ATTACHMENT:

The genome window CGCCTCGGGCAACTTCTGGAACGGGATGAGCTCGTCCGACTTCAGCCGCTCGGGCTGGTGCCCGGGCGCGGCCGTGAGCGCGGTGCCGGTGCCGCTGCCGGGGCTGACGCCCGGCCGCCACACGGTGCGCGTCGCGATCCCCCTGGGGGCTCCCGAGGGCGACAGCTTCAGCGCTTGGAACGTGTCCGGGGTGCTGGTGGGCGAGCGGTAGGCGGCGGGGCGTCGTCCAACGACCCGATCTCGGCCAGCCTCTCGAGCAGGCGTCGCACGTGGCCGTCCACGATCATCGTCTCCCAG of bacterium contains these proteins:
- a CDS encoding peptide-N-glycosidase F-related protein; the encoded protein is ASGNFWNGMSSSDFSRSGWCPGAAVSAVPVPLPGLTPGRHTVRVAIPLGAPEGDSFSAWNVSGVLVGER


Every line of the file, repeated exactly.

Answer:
The genome window CGCCTCGGGCAACTTCTGGAACGGGATGAGCTCGTCCGACTTCAGCCGCTCGGGCTGGTGCCCGGGCGCGGCCGTGAGCGCGGTGCCGGTGCCGCTGCCGGGGCTGACGCCCGGCCGCCACACGGTGCGCGTCGCGATCCCCCTGGGGGCTCCCGAGGGCGACAGCTTCAGCGCTTGGAACGTGTCCGGGGTGCTGGTGGGCGAGCGGTAGGCGGCGGGGCGTCGTCCAACGACCCGATCTCGGCCAGCCTCTCGAGCAGGCGTCGCACGTGGCCGTCCACGATCATCGTCTCCCAG of bacterium contains these proteins:
- a CDS encoding peptide-N-glycosidase F-related protein; the encoded protein is ASGNFWNGMSSSDFSRSGWCPGAAVSAVPVPLPGLTPGRHTVRVAIPLGAPEGDSFSAWNVSGVLVGER